While there may be no immediate solution, that doesn't mean pretending an arch-heretic and apostate is the Pope will fix anything either, given that the Cardinals selected by Francis will be no better than he is, and perhaps worse. Plus, its not like there aren't still valid Bishops, the laity are not all that remain of the Church
(04-15-2021, 11:27 AM)Sword of St. Michael Wrote: [ -> ]
(04-14-2021, 10:47 PM)Augustinian Wrote: [ -> ]... I merely accept the conclusion that what has come from the Vatican since the Council is not the Catholic Faith; and that since the Pope is the rule of Faith, and these recent "popes" do not act as that rule by any means, then, they cannot possibly be true Popes. Outside of that, I don't really differ that much from any other traditional Catholic.

I know this is mentioned in a previous post, but I have not been able to find it again.

The biggest thing keeping me from going full sede is the following line of thought:

1) Full sede from vatican 2 on results in, as you stated, all popes from that time on are not real popes

2) This then results in the actions of these popes being invalid as they were not actual popes.

3) Only cardinals are able to vote for the pope, and only a pope can elevate someone to be a cardinal

4) Following premise 2 and 3, no cardinals have been added to the curia since Vatican 2, roughly the end of 1965. Thus no new cardinals for just shy of 56 years.

5) This means, in a sense, that all cardinals are invalid, resulting in no possibility of a new, legit pope (the longest serving cardinal in church history died in 2012, after 40 years as a cardinal).

6) This begs the question, would God leave the church with no pope for this long and all that would entail, and with no ability to fix it, ie, at no time that I know of in history has there been a time yet that God has allowed there to be no valid means of a new pope to be picked. Even in the early church, during the apostolic times, there was still a hierarchy that was maintained and kept even when the life expectancy was extremely short. This can be seen even going back to the old testament, there was no time back before Christ that after the Levites were instituted as the priests and hierarchy, that they were all invalidated and no means of a hierarchy. The hierarchy did fall at different times in the OT, but there was always some means of the lineage maintained to keep it going. Not having any valid cardinals means that lineage is, for the first time in history, dead, with no way of restoring it outside an act of God.

7) In a sense then, the church likewise is close to death as the power to ordain comes from the bishop, and the bishop gets this from both the pope and from the apostolic succession (others can explain this better then myself i am sure, but a bishop must be involved inorder to ordain is my understanding) , if there are no valid popes for this length of time, then few bishops today are valid, and that number is getting smaller every year as the ones made a bishop before vatican 2 die off (only a handful left). After that, there will be no more valid ordinations, thus no priests. In a sense then, a church with no sacrifice being offered, no priests, and no maintained lineage going back to Christ implies that the church is indeed dead as there is no church left, unless we go to the protestant mentality that we the lay people are all that is needed to be the church.

This series of thoughts keeps me questioning the hierarchy, but unable to say definitively that for 55 years and going, we have had no valid popes, and the cascading effects that implies.
This is where Sedeprivationism should be introduced:

https://mostholytrinityseminary.org/wp-c...nt-See.pdf

I think this is a perfect introductory article if you’d like to know the position.
(04-15-2021, 11:27 AM)Sword of St. Michael Wrote: [ -> ]7) In a sense then, the church likewise is close to death as the power to ordain comes from the bishop, and the bishop gets this from both the pope and from the apostolic succession (others can explain this better then myself i am sure, but a bishop must be involved inorder to ordain is my understanding)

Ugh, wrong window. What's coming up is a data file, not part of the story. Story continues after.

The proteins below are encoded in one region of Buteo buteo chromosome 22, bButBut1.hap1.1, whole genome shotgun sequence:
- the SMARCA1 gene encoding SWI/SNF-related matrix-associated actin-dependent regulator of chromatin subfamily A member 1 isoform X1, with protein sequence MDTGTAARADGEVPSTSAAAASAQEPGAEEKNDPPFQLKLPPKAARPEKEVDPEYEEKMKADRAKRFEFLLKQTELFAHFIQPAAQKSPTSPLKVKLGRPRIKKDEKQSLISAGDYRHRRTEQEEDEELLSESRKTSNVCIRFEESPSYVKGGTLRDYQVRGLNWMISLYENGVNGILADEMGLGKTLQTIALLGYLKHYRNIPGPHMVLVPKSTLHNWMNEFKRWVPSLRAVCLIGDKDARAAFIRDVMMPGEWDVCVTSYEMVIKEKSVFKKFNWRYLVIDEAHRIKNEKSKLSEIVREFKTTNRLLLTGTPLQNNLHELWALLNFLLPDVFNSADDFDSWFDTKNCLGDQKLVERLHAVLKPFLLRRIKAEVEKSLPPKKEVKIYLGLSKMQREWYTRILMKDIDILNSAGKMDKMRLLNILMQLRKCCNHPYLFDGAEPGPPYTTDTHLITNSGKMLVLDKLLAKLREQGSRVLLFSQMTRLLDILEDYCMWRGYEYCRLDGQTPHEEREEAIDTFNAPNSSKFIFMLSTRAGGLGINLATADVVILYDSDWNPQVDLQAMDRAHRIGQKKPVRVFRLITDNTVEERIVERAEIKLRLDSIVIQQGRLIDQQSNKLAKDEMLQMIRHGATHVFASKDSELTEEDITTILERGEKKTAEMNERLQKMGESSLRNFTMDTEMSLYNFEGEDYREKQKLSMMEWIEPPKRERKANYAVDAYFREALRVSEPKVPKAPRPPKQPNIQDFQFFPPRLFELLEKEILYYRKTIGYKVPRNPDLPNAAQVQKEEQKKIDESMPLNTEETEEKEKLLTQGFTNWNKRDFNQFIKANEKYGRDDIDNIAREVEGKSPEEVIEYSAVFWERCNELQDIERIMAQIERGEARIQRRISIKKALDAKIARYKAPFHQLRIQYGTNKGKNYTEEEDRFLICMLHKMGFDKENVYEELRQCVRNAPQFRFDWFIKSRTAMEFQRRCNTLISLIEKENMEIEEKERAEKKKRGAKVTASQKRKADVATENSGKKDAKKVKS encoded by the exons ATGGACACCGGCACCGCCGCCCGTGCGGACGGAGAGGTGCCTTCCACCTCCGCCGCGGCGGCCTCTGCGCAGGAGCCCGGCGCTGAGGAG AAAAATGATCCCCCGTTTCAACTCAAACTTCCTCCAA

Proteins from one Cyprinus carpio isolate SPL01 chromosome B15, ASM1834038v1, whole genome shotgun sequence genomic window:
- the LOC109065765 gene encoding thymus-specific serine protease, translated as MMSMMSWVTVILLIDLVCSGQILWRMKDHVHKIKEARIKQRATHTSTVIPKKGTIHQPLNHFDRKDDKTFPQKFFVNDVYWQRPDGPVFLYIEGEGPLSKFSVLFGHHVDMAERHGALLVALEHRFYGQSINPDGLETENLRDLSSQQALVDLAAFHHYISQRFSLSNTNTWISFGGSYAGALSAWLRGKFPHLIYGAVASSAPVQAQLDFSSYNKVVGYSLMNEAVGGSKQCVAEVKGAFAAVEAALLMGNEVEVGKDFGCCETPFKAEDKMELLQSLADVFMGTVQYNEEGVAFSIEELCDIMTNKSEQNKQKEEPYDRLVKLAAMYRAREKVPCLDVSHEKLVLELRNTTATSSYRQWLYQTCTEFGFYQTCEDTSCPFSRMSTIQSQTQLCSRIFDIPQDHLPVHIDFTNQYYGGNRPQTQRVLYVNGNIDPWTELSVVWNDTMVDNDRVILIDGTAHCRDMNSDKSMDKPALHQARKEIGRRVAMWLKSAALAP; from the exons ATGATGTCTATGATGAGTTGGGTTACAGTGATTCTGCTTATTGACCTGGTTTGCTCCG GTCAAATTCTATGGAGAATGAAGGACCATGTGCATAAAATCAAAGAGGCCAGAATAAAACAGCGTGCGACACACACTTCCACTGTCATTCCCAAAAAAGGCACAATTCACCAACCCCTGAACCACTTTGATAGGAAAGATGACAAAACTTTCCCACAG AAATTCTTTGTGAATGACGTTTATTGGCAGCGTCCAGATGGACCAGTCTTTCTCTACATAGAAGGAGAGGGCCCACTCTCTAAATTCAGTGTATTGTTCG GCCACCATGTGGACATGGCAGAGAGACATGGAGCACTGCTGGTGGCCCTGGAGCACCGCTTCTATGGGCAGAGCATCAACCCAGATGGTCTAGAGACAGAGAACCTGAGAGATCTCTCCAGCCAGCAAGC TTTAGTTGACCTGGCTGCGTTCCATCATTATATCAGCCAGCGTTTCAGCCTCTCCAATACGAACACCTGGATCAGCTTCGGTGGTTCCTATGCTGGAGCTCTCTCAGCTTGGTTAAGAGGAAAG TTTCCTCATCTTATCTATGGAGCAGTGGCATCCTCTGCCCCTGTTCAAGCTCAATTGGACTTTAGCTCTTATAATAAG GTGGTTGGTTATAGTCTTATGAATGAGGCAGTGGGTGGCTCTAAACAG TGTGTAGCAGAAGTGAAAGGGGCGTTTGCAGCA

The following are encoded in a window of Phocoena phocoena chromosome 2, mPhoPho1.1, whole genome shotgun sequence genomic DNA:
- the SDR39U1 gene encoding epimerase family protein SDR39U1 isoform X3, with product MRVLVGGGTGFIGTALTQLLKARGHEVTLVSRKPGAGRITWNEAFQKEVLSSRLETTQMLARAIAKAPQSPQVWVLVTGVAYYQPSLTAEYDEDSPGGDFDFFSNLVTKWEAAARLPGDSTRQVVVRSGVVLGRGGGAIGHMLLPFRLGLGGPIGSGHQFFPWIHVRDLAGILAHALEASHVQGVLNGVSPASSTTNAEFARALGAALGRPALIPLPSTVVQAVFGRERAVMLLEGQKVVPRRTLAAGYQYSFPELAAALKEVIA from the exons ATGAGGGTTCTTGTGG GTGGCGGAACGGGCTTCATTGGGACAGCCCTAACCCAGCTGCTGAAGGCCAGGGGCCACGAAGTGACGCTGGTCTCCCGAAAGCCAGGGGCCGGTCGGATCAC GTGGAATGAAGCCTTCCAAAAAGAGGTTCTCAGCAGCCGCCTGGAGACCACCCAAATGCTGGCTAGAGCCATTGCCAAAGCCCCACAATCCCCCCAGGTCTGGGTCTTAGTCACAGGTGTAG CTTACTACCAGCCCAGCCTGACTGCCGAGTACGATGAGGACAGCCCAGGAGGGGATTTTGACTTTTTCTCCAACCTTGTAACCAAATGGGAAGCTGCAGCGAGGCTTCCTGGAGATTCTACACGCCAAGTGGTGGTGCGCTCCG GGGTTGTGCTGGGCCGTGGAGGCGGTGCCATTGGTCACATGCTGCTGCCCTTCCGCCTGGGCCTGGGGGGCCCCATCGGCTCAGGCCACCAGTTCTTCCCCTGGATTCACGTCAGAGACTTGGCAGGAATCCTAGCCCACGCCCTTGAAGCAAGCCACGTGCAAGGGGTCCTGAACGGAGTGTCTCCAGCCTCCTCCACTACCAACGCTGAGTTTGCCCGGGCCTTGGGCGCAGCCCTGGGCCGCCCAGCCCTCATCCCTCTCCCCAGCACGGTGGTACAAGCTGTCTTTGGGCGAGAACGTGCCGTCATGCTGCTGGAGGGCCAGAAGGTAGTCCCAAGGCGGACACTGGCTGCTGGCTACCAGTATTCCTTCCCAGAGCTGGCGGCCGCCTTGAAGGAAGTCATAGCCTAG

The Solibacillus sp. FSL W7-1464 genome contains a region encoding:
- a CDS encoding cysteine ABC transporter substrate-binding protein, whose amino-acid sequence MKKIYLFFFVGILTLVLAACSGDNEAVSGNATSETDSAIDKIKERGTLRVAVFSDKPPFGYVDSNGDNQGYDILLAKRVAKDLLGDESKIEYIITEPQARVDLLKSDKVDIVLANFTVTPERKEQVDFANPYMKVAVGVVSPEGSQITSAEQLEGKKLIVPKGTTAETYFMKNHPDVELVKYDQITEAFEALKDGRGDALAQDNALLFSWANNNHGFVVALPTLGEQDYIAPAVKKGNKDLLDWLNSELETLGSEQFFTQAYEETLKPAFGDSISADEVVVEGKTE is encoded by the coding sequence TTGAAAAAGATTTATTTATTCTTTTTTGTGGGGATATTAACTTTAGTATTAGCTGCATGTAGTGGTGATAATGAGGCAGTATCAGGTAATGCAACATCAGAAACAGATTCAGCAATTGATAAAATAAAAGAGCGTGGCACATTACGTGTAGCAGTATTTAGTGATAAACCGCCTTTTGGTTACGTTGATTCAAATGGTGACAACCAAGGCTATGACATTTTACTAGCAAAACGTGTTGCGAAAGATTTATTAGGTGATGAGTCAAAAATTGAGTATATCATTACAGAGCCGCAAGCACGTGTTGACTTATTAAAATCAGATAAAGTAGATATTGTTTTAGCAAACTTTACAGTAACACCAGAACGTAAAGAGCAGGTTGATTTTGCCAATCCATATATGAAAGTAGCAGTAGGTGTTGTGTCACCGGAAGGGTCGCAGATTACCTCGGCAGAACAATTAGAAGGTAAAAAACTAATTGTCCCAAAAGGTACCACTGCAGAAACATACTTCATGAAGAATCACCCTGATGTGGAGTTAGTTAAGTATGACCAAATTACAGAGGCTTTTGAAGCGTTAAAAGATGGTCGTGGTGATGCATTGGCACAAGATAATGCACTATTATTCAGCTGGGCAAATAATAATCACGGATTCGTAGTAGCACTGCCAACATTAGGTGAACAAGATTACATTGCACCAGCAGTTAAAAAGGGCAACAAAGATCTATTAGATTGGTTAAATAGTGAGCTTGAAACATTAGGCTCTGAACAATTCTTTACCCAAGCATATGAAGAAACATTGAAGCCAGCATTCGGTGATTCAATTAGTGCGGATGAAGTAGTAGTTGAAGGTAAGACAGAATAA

I'm not a sede, but I don't think this is exactly correct. It is my understanding that a bishop ordains priests validly and consecrates other bishops validly by virtue of his being a bishop. He needs the Pope's permission for episcopal consecrations to be licit, but they're still valid even without. This is why schismatics have valid (but illicit) sacraments after a thousand years.
(04-15-2021, 12:24 PM)ChairmanJoeAintMyPresident Wrote: [ -> ]I'm not a sede, but I don't think this is exactly correct.  It is my understanding that a bishop ordains priests validly and consecrates other bishops validly by virtue of his being a bishop.  He needs the Pope's permission for episcopal consecrations to be licit, but they're still valid even without.  This is why schismatics have valid (but illicit) sacraments after a thousand years.
Exactly. All bishops living today trace their episcopal lineage back to the Apostles, who all were made bishops by Christ directly, not through St. Peter.
(04-15-2021, 12:52 PM)Marmot Wrote: [ -> ]
(04-15-2021, 12:24 PM)ChairmanJoeAintMyPresident Wrote: [ -> ]I'm not a sede, but I don't think this is exactly correct.  It is my understanding that a bishop ordains priests validly and consecrates other bishops validly by virtue of his being a bishop.  He needs the Pope's permission for episcopal consecrations to be licit, but they're still valid even without.  This is why schismatics have valid (but illicit) sacraments after a thousand years.
Exactly. All bishops living today trace their episcopal lineage back to the Apostles, who all were made bishops by Christ directly, not through St. Peter.

Very true. My understanding is that bishops are consecrated by other bishops, and that is where they get the apostolic line and power if you will of a bishop from, the fact that it comes from a passing on of the power of the apostles. The Pope though is involved in as much as approving it, and has the ability, as far as I know, to withdraw the power of a bishop. Thus, if a pope declares that another bishops ordination was illicit, then they are a bishop, but unable to use their power as a bishop. The men they consecrate then would not be licit priests.
(04-15-2021, 01:22 PM)Sword of St. Michael Wrote: [ -> ]Very true. My understanding is that bishops are consecrated by other bishops, and that is where they get the apostolic line and power if you will of a bishop from, the fact that it comes from a passing on of the power of the apostles. The Pope though is involved in as much as approving it, and has the ability, as far as I know, to withdraw the power of a bishop. Thus, if a pope declares that another bishops ordination was illicit, then they are a bishop, but unable to use their power as a bishop. The men they consecrate then would not be licit priests.
That's right, the Pope has universal power of episcopal jurisdiction and has the power of granting and withdrawing the ordinary jurisdiction of any bishop or priest.